Windows & Hunt for the Hidden Wi-Fi Network

Updated: June 17, 2024

This could be a good name for a new Clancy's blockbuster. Or something. Now listen. A friend of mine contacted me (yes I do have friends), and told me how his Windows laptop shows a Hidden network in the list of Wireless networks that he can use. He had no idea whence it comes. I said, interesting, would you like me to help. And so I began a lil' sleuthing operation. The plot thickens.

I brought my own hardware to test, as I assume other people's devices aren't necessarily configured correctly, and so, I don't want to use bad data to make wrong assumptions - I want to use good data to make wrong assumptions. I fired up my Linux laptop, and I couldn't see any hidden networks using some basic tools in a terminal. I then booted a Windows laptop, and lo and behold, the hidden access point was there. I started moving around his house, and the signal strength wouldn't drop. I assumed this may be a Windows bug. Or is it?


My friend does have a somewhat "smart" home. This means light bulbs that can change their hue, and they use a remote for that. I think there's also an app, but he hasn't configured it. However, the lights probably have their own antennas, and they are most likely active (all the time). Furthermore, the friend uses a mesh setup for his Wireless connectivity, with one main router and two extenders.

I assumed that perhaps the hidden network functionality could be related to the mesh, but I needed to verify that. This was also a great opportunity to see if some of the other devices in his home might actually be equipped with an antenna, even without being used. Things like printers, TVs, and fridges come to mind.

Enter NirSoft WifiInfoView

If you're not familiar with NirSoft, we're talking about an amazing bundle of utilities for everything Windows. Since forever, NirSoft (and Sysinternals) tools have always been part of my Windows toolbox. I have also included NirSoft on my list of greatest sites. In general, whenever I have a problem with one of my Windows boxes, I check if there's a NirSoft tool that can handle it. When it comes to Wi-Fi, sure, of course there is, and it's called WifiInfoView. Let's start and run, see what gives.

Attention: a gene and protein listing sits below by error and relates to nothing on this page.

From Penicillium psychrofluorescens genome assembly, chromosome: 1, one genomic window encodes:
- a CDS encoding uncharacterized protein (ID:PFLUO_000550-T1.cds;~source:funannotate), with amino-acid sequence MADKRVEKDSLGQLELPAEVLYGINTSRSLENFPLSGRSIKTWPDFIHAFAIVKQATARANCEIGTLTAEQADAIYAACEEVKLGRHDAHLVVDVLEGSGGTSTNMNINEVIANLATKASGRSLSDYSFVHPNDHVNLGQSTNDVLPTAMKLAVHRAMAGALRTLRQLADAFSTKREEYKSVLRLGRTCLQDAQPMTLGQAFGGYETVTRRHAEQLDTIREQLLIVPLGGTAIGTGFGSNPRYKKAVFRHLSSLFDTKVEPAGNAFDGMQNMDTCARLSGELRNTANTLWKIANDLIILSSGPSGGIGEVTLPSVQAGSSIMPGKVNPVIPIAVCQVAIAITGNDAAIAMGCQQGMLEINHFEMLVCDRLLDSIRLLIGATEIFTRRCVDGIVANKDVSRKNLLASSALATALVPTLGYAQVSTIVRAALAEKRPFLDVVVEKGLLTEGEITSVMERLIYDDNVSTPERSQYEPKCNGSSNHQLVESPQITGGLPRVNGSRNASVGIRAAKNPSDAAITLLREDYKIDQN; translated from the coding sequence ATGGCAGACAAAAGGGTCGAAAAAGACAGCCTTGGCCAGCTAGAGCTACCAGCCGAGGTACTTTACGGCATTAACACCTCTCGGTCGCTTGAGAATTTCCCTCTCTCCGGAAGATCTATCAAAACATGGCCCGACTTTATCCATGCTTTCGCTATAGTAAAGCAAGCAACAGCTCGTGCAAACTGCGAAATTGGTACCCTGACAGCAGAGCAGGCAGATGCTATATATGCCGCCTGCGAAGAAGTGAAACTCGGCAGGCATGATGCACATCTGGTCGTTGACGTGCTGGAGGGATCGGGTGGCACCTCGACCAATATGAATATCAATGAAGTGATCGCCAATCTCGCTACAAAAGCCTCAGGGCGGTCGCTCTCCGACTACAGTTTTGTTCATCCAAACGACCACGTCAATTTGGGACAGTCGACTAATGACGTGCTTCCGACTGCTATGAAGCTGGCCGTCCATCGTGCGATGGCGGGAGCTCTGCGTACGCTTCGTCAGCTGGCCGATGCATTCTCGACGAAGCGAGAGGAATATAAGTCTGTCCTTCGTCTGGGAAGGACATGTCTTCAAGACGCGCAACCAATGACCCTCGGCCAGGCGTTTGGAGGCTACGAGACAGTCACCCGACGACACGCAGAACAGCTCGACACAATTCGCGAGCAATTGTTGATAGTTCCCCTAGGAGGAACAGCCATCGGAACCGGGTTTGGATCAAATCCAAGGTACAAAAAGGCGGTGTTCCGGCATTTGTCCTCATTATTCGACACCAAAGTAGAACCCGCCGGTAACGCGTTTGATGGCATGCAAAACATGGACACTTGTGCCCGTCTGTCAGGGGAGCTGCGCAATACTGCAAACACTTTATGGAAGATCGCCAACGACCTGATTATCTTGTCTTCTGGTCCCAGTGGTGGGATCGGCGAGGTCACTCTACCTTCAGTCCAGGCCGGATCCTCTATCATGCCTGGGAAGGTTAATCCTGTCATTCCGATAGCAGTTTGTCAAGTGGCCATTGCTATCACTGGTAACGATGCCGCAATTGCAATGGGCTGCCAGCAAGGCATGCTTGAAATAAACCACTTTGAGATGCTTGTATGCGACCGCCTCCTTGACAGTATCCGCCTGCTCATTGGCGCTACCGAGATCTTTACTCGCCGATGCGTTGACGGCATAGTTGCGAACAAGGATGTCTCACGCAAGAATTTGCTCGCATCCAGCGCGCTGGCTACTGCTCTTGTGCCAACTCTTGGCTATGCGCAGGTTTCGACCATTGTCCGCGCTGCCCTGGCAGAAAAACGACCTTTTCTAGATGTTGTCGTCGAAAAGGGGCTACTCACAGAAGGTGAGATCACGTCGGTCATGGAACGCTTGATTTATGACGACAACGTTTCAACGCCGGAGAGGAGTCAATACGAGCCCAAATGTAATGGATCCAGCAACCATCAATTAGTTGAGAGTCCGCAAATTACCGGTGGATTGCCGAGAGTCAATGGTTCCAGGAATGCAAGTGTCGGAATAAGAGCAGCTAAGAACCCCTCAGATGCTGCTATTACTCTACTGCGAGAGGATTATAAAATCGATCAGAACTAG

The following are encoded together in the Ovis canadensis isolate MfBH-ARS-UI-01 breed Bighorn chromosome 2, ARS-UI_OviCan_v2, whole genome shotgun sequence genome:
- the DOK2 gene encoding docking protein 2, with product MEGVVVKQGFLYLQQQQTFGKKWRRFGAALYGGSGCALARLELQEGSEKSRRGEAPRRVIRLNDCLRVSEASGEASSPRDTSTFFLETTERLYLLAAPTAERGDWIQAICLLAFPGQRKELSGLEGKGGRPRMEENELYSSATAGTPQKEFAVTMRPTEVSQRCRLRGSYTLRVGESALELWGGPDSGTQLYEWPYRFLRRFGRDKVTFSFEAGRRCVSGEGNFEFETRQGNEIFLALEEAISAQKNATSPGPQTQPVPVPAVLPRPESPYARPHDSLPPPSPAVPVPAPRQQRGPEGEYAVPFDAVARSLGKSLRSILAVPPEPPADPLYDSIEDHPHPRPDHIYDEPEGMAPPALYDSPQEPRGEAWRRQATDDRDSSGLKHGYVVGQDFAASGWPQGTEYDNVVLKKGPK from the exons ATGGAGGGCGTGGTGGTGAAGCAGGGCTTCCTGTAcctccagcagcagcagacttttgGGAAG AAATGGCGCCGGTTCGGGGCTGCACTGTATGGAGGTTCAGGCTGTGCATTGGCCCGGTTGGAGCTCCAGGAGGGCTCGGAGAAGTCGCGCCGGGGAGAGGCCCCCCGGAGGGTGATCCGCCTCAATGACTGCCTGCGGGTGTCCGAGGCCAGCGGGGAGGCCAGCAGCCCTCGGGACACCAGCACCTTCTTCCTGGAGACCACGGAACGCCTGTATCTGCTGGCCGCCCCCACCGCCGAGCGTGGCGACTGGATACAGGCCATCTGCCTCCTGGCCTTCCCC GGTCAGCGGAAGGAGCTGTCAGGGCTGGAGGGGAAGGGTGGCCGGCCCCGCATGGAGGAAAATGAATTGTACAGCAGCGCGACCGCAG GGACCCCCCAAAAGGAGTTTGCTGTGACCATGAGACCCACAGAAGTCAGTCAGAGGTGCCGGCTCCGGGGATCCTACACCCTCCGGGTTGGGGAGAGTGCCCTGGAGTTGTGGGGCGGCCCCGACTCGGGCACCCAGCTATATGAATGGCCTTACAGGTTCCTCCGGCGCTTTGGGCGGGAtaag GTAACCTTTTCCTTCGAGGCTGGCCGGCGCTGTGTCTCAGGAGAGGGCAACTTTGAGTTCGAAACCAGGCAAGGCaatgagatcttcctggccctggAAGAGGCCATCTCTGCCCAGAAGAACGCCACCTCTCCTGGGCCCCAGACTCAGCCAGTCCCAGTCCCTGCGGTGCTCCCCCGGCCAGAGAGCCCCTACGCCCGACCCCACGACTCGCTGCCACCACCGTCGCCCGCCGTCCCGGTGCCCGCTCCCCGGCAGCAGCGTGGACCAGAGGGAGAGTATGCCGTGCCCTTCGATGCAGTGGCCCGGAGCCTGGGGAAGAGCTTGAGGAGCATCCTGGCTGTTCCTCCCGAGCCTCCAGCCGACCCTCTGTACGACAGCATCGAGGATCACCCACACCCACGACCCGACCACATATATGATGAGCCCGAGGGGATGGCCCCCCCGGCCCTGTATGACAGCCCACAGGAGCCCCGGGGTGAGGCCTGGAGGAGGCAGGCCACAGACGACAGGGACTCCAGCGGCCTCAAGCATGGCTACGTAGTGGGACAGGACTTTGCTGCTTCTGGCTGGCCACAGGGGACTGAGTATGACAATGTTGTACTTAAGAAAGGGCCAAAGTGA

As soon as I ran it, the tool showed a whole lot of SSIDs, including all of my friend's, some neighbors', and then, lo and behold, a total of eight Hidden networks! So It wasn't a Windows bug. Each of these networks had a proper Mac address, type, channel, bandwidth, all the bits and pieces. But no company name or router model. The utility could not recognize these right away.

Hidden networks, list

Digging in deeper

I found the output fascinating. And I noticed a number of interesting details:

So far, the information strongly indicated the hidden networks were part of the mesh system anyway, perhaps even the exact same network adapters in some of the cases, but not all of them. I wanted to see if there was any other bit of data that would unequivocally prove that.

I then noticed that the Start time for the hidden networks was identical to the Start time for the router and the two extenders. They didn't all match exactly to one particular timestamp (I guess one of the extenders was rebooted, or brought online separately from the rest, and such), but overall, they all did match in some way. Two of the hidden networks matched one of the extenders, two or three matched another, etc.

Hidden networks, start time

And so, I told my friend he can doff his tinfoil hat and go back to having fun.


If you use a Windows machine, and you see a Hidden network shown in the list - when you don't expect it, that is, right - this is (most likely) fine. There can be many networks that do not broadcast their SSID. But if you see one in your own home, and you live in a less cluttered environment where you wouldn't necessarily expect to see any, you may wonder what gives. To figure it out exactly, you can use the WifiInfoView utility to display all of the networks within range, and use various pieces of information to map the adapters, antennas and routers around you. This could be quite revealing. Literally. Hi hi.

I found this exercise quite fascinating. I also learned more about my friend's house's topology. No, his lights don't have antennas, it seems. His fridge and TV also have no built-in router capabilities. His TV definitely has a Wireless network adapter, but it does not act as an access point. We also learned the reason why the signal strength for the hidden networks did not drop when moving about his place is because he had extenders positioned here and there so they offer optimal coverage, duh. In all of the cases, the hidden networks were simply part of the mesh system backbone, which allows the devices to communicate among them, without piggybacking on the user-defined networks, and thus degrading the service quality. Well, I hope this was mildly fun and educative. If you encounter a similar issue, and you can't put it to rest, fire up WifiInfoView and see what gives. See you around.